This dicta in Calex was also relied on in Genevest to extend dissent rights to a beneficial shareholder in circumstances where the corporation had conducted itself in a manner that led a beneficial shareholder to believe that his right of dissent would be recognized even though he was not a registered shareholder. The beneficial shareholder’s belief was based on a history of seeking and receiving advice from the corporation, and on one prior occasion having had his notice of dissent considered even though he was not a registered shareholder. In essence, the conduct of the corporation amounted to a form of estoppel from which, the court found, it could not resile by falling back on the registration requirement to exercise a dissent right. In these circumstances, Madam Justice Romaine held that “it would be inequitable for Genevest [the corporation] to rely on a strict interpretation of the Act [the equivalent of s. 193(4) of the YBCA]” (para. 29). She added:
 A corporation is responsible for advising shareholders of dissent rights when they arise, together with an adequate description of how to exercise those rights. Corporations must be scrupulously fair in ensuring shareholders are properly advised, and this duty extends to circumstances where an individual shareholder contacts the corporation for further clarification and direction. It is not overly onerous to expect a corporation, even a public corporation with many shareholders, to respond to shareholder inquiries, particularly where it has previously responded when its own interests were at stake. [Emphasis added.]
 With respect, I do not agree with the application of such a broad statement to the legal duty of a corporation, absent specific legislation that might impose such a duty. Section 193 of the YBCA is clear in its intent: shareholders bear the responsibility for the registration of their shares. Absent conduct on the part of the corporation that may amount to a misrepresentation or estoppel, and provided the corporation has discharged any duty to clearly and accurately inform shareholders of their dissent rights, the corporation does not have a duty to provide shareholders with specific advice on how to register his or her shares. In each instance, that advice may be different depending on the nature and form in which the shareholdings are held. Advice that might extend beyond referring shareholders to information already disseminated to them or to their legal advisor and/or intermediary(ies), who are expressly tasked with the responsibility of advising the beneficial shareholders on this issue, in my view, would result in the imposition of a positive or affirmative duty on a corporation that could give rise to potential liability for inaccurate advice and would undermine the clear intention of the legislation that this burden lies with the shareholder.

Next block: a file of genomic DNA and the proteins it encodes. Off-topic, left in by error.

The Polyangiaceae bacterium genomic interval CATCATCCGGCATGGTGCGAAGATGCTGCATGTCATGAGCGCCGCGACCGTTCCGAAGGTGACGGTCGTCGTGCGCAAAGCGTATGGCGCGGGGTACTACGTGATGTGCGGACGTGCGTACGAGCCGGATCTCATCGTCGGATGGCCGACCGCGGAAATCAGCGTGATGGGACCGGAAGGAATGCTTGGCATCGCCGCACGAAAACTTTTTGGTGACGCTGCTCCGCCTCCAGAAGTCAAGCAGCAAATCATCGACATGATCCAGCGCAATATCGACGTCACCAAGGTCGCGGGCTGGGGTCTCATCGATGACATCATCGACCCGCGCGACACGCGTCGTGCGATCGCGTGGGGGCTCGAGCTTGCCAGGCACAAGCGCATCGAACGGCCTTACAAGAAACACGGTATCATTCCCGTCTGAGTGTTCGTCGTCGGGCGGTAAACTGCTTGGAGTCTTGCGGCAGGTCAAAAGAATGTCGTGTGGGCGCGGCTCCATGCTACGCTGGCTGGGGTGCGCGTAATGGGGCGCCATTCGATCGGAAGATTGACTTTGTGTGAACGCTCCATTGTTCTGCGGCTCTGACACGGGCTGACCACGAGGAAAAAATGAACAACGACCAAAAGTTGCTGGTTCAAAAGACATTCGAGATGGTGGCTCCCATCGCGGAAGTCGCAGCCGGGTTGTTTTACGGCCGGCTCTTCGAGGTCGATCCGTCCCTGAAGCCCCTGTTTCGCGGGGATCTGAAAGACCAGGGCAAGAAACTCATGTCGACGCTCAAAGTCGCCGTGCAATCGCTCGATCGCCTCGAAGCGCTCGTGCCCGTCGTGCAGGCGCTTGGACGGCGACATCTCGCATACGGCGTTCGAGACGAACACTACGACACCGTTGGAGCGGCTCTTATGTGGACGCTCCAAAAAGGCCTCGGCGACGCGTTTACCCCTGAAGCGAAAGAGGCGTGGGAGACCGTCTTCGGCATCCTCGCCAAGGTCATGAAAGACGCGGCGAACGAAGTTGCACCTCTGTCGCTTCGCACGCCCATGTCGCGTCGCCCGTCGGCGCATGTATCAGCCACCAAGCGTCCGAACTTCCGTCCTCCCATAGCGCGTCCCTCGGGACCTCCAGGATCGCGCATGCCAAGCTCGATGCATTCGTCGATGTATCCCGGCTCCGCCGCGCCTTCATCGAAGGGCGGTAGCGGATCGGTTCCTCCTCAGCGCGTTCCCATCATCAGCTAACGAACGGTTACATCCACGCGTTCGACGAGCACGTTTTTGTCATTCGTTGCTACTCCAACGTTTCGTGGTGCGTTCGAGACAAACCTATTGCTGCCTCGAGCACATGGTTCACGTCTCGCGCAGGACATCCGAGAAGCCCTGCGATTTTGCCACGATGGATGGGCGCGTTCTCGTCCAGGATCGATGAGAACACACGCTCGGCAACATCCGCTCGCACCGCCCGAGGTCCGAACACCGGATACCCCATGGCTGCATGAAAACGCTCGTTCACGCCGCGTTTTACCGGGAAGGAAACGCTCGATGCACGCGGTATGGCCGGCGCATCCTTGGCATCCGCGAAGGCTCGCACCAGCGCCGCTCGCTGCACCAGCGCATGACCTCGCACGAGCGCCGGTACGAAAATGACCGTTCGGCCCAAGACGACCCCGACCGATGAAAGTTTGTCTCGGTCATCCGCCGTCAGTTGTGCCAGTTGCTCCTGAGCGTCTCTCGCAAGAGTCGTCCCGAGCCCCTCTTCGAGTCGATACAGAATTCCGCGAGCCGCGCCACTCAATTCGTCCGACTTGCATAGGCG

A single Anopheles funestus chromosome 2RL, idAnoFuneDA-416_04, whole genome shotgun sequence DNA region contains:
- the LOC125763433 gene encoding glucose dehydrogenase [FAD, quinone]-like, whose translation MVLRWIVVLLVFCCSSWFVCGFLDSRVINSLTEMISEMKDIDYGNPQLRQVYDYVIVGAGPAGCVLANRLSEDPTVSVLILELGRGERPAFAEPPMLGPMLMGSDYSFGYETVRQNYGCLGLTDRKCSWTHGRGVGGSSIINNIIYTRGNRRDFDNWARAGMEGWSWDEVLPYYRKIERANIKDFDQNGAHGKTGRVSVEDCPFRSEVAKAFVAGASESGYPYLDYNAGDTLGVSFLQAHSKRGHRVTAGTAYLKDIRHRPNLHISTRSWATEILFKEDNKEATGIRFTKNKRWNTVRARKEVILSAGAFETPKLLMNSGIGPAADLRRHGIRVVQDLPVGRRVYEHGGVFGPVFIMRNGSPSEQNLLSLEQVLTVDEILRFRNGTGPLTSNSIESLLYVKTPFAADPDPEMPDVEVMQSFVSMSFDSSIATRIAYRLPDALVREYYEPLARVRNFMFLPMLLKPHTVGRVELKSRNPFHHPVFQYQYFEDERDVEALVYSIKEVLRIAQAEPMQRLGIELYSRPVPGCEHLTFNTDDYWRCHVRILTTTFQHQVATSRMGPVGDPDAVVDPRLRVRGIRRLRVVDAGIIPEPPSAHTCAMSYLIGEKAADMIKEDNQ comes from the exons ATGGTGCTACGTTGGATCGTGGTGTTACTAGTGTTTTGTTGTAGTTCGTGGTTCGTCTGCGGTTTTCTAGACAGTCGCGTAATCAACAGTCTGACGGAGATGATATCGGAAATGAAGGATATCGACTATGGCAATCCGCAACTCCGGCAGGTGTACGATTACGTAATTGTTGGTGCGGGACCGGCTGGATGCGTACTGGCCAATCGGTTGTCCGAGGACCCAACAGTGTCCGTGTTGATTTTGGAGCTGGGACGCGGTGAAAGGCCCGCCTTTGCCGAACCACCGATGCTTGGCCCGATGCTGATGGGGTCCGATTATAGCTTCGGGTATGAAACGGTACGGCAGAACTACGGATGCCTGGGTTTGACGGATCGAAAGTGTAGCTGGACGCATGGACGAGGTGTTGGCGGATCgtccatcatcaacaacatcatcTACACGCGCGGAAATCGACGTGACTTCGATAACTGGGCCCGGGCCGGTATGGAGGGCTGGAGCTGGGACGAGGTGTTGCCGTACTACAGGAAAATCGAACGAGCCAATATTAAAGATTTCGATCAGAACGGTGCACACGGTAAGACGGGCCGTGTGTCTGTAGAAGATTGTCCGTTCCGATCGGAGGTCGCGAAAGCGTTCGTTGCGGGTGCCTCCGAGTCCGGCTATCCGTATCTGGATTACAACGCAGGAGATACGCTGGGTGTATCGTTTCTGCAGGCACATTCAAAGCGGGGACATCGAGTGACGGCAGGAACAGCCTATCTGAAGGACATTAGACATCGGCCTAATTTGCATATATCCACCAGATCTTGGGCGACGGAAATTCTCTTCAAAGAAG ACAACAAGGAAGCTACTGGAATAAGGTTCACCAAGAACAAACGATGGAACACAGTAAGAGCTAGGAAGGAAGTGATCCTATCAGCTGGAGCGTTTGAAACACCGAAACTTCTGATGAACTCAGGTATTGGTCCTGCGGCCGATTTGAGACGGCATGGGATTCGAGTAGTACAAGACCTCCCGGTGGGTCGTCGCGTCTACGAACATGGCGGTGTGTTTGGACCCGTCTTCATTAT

Expansion of the Judicial Exception
 The respondents rely on the dicta from Calex to argue that this is one of the “very limited category of cases” where an overly strict adherence to the legislative requirements leads to an intolerably unfair result. They argue that these are exceptional circumstances in which the respondents should not be disentitled from exercising their dissent rights on the basis of a mere technicality. They invite this Court to take an equitable approach to remedy the unfairness of this result, on the basis that there has been a general trend in the case law to afford parties relief when they will otherwise lose their rights on a technicality.
 In support of this trend the respondents refer to, among other cases, a recent decision of this Court in Wahlla v. Delta Sunshine Taxi (1992) Ltd., 2012 BCCA 80, in which the Court allowed an appeal from a decision that shareholders had been rightly disqualified from voting because they had submitted proxies at an annual general meeting of the respondent company rather than in advance of the meeting as required. The evidence in that case demonstrated that the company had previously accepted proxies at the general meeting. The shareholders relied on s. 229 of the British Columbia Business Corporations Act, S.B.C. 2002, c. 57 and were granted an order that the corporation’s failure to recognize their proxies was a “corporate mistake” within the context of that provisions. Section 229 provides a discretionary statutory remedy for a “corporate mistake” which it defines as “an omission, defect, error or irregularity that has occurred in the conduct of the business or affairs of a company...” that has resulted in “...a breach of a provision of this Act ...”. Although the YBCA has no similar provision, the respondents rely on this decision to argue the increasing willingness of courts to remedy unfair results in the context of shareholder’s rights.
 The respondents also directed us to National Instrument No. 54-101, which replaced National Policy No. 41, referred to in Calex, supra, in 1987. National Instrument No. 54-101 is titled “Companion Policy 54-101CP To National Instrument 54-101: Communications With Beneficial Owners Of Securities Of a Reporting Issuer”. Companion Policy 54-101 outlines some of the difficulties experienced by beneficial shareholders in modern capital markets and sets out the “fundamental principles” of the new instrument: